Talc is a mineral that is mined from underground rock deposits. Asbestos is also a mineral that is mined from underground deposits.
Deposits of asbestos are adjacent to deposits of talc at many U.S. and international talc mines.
When talc is extracted and processed it can become mixed with asbestos.
Since the 1930s, medical and scientific literature has indicated that talc was commonly, if not invariably, contaminated with substances known or suspected of being carcinogenic, such as asbestos, silica, quartz, nickel, and arsenic.
For decades, products such as baby powder, perfume or cologne-scented body powders, face powders, anti-itch powders, and powdered makeup containing asbestos-contaminated talc were sold to consumers without any warning.
Click here for a partial list of talcum powders known to be contaminated with asbestos. Did you or you family use these or other brands of talcum powders?
Did you or your family members use any of these common brands?
For many years, asbestos was associated with high-risk trades including construction, oil refining, and ship building..
In 1997, Worthington & Caron represented a 52-year-old female who was diagnosed with mesothelioma. Our initial investigation of her past for exposure to asbestos-containing products focused on industrial, commercial, and military settings without any luck. However, she worked most of her life at a massage school and she regularly used Johnson & Johnson’s (J&J) Baby Powder throughout her life.
We focused our research on the talc used in cosmetic products like Baby Powder and learned that the talc used in the powder was the same talc used for industrial products.
That same year we filed a lawsuit against J&J but their continued efforts to deny access to evidence of asbestos found in their Baby Powder were successful in having the case dismissed. J&J denied responsibility, saying that their Baby Powder was asbestos-free.
This setback proved to be only temporary. In the years that followed, we continued to bring cases against J&J for mesothelioma caused by use of J&J Baby Powder. Through hard-fought discovery battles against J&Js lawyers, more and more documents were discovered revealing J&Js longstanding knowledge of asbestos in its Baby Powder. Discovery of this crucial evidence was instrumental in our clients substantial recoveries from J&J.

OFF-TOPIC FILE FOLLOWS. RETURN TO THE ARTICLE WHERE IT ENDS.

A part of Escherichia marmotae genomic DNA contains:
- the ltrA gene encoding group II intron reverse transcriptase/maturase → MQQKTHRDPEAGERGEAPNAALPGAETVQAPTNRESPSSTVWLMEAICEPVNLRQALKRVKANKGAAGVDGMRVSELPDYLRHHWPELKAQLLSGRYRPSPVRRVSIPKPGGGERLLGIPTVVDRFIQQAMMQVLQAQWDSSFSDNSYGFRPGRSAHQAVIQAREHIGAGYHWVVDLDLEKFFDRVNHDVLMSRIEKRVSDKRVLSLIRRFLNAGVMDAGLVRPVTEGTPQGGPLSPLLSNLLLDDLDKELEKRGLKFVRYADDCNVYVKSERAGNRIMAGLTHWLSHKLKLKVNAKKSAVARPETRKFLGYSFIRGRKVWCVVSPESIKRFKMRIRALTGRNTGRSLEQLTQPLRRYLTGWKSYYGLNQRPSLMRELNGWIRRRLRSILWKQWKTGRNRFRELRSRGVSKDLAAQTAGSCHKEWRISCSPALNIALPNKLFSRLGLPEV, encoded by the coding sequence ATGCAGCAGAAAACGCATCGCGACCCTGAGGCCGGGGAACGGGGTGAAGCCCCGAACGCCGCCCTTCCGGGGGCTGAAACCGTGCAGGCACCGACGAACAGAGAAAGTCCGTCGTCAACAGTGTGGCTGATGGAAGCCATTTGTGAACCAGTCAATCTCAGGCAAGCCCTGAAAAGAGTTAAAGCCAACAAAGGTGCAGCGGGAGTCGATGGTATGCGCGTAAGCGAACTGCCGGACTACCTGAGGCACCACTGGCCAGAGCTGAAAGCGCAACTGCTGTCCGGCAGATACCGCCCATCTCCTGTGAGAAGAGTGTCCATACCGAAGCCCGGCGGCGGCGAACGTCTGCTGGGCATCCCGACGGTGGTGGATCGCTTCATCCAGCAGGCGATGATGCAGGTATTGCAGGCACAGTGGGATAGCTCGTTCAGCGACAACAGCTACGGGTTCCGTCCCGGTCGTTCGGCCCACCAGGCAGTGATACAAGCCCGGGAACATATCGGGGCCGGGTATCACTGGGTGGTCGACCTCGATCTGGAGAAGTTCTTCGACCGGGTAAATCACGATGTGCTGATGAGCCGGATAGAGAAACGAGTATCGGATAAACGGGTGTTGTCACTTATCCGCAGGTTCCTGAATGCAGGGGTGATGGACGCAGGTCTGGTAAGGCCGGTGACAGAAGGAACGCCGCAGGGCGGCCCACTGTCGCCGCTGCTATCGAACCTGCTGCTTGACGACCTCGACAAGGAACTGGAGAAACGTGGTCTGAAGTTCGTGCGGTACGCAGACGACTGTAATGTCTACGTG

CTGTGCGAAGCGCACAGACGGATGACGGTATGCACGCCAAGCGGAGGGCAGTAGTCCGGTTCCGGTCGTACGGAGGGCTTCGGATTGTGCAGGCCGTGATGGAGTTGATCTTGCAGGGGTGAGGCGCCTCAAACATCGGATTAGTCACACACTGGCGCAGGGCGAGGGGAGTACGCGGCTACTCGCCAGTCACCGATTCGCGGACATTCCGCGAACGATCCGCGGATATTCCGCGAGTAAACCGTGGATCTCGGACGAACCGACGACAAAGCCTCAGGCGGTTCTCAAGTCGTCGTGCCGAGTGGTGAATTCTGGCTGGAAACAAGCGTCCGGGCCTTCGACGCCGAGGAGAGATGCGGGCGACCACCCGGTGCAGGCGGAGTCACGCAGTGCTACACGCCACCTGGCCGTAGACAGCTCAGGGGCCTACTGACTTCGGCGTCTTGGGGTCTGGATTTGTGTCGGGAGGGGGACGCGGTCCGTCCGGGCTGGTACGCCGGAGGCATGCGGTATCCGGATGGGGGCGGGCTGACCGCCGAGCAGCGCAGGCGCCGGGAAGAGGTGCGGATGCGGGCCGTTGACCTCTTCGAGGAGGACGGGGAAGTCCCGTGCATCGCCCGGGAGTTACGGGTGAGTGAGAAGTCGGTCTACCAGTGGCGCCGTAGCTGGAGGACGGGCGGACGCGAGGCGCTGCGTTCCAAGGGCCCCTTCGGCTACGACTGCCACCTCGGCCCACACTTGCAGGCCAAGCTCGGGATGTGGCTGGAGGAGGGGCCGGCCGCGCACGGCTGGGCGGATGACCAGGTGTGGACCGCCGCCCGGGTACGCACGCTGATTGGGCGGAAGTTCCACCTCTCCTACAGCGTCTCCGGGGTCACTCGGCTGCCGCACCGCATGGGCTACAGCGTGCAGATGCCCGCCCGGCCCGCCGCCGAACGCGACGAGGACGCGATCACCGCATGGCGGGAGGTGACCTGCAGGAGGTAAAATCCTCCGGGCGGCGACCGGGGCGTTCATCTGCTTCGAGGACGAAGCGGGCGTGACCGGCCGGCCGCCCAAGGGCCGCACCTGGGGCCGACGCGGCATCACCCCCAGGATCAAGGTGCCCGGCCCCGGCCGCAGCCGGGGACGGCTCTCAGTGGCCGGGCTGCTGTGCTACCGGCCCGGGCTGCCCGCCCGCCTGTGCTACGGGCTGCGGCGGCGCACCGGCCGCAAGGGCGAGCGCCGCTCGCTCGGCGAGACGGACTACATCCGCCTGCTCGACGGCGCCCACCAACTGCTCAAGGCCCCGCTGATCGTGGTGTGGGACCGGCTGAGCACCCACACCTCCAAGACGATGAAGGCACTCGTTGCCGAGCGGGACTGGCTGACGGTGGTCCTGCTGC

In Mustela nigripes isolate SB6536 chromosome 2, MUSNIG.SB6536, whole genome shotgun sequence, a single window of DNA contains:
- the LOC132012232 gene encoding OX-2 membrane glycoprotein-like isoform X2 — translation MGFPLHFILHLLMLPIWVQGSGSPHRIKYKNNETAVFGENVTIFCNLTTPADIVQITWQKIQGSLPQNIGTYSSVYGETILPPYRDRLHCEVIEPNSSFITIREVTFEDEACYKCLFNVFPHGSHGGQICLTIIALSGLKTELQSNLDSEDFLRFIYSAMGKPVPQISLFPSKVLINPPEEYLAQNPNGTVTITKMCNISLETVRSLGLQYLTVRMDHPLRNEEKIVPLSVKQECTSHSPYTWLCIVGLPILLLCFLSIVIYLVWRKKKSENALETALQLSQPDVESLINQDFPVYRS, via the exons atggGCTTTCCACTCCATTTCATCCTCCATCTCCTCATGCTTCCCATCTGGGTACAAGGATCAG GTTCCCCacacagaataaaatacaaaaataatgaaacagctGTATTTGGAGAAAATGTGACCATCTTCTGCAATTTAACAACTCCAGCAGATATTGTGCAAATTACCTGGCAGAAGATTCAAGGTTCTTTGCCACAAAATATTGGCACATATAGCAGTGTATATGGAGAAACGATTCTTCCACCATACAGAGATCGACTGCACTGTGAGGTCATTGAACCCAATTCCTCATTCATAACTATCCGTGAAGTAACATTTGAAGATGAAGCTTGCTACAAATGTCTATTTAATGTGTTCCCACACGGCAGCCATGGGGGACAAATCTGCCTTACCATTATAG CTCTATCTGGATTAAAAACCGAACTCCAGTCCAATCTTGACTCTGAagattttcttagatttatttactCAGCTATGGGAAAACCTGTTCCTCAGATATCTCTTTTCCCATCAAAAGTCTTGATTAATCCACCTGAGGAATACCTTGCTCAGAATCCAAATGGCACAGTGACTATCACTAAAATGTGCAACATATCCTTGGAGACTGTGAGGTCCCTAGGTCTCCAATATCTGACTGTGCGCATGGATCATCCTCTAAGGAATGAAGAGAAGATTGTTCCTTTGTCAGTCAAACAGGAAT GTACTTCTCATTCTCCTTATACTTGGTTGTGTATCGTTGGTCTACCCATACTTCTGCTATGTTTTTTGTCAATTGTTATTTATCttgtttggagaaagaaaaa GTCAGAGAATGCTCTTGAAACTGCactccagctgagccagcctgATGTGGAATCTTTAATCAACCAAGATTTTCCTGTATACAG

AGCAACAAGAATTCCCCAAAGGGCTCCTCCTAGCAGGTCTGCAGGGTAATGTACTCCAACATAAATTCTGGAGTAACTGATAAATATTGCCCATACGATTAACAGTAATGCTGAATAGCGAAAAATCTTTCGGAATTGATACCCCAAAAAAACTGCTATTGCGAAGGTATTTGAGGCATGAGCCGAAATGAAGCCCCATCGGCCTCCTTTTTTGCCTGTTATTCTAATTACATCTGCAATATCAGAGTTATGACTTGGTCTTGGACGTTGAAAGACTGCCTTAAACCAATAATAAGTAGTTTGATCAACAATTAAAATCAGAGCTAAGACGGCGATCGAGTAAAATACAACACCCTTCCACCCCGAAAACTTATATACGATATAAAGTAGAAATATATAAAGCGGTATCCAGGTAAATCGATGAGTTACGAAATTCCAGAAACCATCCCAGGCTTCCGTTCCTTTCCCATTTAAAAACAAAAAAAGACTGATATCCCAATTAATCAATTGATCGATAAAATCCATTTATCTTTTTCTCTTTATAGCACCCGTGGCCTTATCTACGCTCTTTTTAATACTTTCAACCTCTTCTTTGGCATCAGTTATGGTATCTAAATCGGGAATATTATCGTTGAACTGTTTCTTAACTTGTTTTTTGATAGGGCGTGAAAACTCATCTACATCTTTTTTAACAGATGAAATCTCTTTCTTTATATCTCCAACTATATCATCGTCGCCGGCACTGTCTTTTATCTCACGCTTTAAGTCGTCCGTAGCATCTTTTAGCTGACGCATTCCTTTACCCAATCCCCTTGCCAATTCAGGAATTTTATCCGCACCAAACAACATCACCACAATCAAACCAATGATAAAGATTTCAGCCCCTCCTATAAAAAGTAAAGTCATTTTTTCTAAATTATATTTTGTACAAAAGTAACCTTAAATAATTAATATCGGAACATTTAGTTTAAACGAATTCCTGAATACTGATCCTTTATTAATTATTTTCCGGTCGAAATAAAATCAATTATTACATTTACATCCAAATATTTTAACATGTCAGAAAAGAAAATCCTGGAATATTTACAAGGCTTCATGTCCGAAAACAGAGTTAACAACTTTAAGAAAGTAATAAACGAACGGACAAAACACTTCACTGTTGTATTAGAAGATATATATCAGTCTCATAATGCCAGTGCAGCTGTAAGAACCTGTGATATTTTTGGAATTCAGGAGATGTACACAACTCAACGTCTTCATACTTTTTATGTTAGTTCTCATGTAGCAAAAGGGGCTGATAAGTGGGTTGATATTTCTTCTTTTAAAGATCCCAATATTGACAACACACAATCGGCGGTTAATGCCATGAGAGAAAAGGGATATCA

News of J&Js conduct reached the public at large in 2018 when Reuters News published its bombshell investigative report proclaiming: “Johnson & Johnson Knew for Decades That Asbestos Lurked in its Baby Powder.” In 2020, J&J discontinued the sale of its talc-based Baby Powder and Shower to Shower body powder in North America.
Since then, J&J has faced thousands of lawsuits filed on behalf of plaintiffs diagnosed with cancer.
Click here to see a very long history of asbestos in talc.
In May of 2020, J&J made the decision to stop selling Johnson’s Baby Powder with talc in the United States and Canada.
Worthington Caron, PC was involved in the first mesothelioma case against J&J and has been part of the on-going effort to disclose J&J’s long-standing knowledge of asbestos in its products.
Since March of 2021, J&J has faced over 19,000 lawsuits over their talc powders.
Click here to find a compendium of news stories regarding J&J and asbestos. Check back often for updates. Some current stories included the following:
At Worthington & Caron, PC, our motto is “Asbestos Lawyers for Life.” The meaning is twofold – we are 100% committed getting asbestos cancer patients the justice they deserve and the life-extending medical treatment they need.
Since 1989, Worthington & Caron has been representing asbestos cancer patients and generated over 2.5 billion dollars in settlements and verdicts, including:
In addition, Worthington & Caron’s overwhelming commitment to mesothelioma research sets us apart from other lawyers. We have donated to this cause more than any other law firm we are aware of.
If you or someone you care about has been diagnosed with asbestos-related cancer or mesothelioma, please contact us.